The National Futures Association’s (NFA) proposed rule changes regarding capital requirements for commodity trading advisors (CTAs)/commodity pool operators (CPOs) are unnecessary particularly regarding CTAs who do not hold, touch or have access to client funds other than to trade them on managed accounts.
The NFA should look into alternative measures that do not punish or levy heavy burdens on small businesses in the CTA field.
An adverse effect of over-regulation will be that CTAs will look for alternative structures that will allow them to continue to conduct business. These include newsletters, subscription services and a multitude of options such as office relocation out of the country for bigger offices and private investment clubs for those that do not wish to be a part of the NFA.
Private and public bonds, loans, private swaps, subscriptions, and other interpersonal arrangements will become the norm if the NFA decides to punish entrepreneurial CTAs and CPOs with more fees, oversight and capital requirements.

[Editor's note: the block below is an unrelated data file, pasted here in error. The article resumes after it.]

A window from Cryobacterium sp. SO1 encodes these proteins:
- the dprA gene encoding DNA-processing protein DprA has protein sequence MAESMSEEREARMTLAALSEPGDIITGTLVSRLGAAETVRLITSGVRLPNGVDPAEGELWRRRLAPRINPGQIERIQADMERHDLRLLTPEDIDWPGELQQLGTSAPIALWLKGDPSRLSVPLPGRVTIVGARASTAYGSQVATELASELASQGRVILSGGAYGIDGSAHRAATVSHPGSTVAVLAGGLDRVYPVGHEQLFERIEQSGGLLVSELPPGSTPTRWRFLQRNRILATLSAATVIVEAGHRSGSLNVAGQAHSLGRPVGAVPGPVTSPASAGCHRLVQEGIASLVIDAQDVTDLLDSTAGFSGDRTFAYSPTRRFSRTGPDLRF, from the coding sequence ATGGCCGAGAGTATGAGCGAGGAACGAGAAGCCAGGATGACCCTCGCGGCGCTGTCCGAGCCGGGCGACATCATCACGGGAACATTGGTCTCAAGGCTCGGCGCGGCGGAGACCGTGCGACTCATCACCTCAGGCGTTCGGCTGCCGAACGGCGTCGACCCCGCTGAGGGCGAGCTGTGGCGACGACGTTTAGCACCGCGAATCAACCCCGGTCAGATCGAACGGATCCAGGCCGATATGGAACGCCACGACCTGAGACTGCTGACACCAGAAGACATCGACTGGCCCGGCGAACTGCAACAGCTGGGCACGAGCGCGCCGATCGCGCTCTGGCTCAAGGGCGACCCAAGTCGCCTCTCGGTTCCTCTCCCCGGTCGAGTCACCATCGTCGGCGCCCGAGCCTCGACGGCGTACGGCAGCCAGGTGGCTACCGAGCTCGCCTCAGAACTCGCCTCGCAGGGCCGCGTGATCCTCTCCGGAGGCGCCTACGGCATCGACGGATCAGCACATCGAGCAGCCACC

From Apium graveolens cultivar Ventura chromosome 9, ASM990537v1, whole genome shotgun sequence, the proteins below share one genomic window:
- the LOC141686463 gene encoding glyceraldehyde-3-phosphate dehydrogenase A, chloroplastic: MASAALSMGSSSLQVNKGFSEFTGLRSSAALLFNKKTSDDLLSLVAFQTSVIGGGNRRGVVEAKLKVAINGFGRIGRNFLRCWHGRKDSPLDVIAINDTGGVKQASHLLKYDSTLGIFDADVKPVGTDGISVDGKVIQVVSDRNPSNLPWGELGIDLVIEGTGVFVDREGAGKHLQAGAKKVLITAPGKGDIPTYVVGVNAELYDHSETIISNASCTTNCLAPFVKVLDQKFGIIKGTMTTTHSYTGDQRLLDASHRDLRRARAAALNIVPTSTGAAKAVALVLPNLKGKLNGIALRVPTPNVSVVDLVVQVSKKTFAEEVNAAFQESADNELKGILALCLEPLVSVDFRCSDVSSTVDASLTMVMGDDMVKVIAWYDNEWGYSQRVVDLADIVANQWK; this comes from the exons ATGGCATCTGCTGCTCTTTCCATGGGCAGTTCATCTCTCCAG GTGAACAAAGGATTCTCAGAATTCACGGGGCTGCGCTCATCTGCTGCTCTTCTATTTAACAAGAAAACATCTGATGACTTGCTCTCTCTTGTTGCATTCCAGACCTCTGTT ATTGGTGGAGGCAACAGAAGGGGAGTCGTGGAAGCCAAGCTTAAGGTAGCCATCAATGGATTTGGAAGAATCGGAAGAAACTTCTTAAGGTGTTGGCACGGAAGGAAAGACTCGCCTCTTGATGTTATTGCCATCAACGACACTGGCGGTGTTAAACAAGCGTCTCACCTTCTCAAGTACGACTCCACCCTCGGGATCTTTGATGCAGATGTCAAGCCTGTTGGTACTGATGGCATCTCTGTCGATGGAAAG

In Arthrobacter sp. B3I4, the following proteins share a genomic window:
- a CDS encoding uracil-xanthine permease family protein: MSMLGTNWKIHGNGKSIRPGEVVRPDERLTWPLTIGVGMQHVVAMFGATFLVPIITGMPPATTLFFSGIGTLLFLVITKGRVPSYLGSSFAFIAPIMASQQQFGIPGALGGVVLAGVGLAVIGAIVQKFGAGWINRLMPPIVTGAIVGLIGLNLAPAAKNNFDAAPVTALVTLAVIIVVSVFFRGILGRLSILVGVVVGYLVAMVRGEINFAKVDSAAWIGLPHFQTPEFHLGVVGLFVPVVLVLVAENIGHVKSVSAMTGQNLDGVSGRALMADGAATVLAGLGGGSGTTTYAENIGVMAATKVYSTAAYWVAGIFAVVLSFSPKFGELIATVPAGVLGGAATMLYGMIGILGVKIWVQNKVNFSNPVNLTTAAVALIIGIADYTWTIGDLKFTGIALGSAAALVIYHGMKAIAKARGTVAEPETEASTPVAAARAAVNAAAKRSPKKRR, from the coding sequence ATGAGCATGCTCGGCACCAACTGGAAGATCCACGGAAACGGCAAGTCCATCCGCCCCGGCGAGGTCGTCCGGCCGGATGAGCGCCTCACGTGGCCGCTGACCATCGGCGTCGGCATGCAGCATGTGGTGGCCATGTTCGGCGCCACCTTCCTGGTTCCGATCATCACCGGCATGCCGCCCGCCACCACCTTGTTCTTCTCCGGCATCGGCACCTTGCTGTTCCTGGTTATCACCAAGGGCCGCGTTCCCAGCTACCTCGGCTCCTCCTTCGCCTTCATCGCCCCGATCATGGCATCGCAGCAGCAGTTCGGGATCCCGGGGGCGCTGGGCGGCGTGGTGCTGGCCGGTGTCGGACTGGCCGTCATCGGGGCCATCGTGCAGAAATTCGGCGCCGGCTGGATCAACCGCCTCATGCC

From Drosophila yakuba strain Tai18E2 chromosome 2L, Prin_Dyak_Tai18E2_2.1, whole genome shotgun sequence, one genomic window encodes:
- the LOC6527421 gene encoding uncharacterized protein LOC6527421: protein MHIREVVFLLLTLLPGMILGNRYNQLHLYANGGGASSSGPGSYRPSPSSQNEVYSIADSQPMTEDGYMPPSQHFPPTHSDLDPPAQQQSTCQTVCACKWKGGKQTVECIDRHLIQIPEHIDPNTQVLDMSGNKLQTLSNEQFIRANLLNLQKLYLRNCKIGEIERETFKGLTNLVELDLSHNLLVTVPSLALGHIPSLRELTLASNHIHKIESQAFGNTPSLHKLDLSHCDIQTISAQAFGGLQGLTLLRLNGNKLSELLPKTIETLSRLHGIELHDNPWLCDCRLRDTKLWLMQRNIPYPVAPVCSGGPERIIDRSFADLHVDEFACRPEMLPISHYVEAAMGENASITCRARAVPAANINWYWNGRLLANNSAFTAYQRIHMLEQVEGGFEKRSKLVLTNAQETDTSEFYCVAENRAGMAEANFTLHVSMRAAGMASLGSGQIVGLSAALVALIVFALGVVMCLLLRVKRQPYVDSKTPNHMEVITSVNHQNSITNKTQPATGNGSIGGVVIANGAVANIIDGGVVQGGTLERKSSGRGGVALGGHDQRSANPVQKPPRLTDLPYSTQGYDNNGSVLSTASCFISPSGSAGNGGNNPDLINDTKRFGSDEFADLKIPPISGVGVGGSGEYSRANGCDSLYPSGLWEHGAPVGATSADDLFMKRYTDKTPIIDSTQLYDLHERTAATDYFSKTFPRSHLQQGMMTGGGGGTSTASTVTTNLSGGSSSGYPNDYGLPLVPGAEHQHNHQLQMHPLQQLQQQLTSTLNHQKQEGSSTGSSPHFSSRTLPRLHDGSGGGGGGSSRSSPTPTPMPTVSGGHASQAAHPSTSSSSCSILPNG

The NFA should:
1. Consider stricter punishment for bad actors and higher fines and fees for misconduct. This would generate more fees for the NFA and would serve as a deterrent to bad behavior.
2. Look to lower costs and barriers to entry so that fees could be made up in volume while strongly prosecuting and penalizing all bad actors.
3. Keep in mind that many traders will be looking to register under alternative associations even if it means having to transition to equities or mutual funds. This will cause an exodus of talent, brokers and advisors that will decrease the amount of fees the NFA will generate to replenish its budget.
4. Discover ways to increase transparency so that the futures field can expand, not contract. One simple, cost-effective way is to demand that clearinghouse documents be mailed monthly to clients and investors so that they can compare and contrast their CPO documents and updates with clearinghouse statements.
Contraction in this business will only hurt small businessmen and women along with the institutions that oversee us.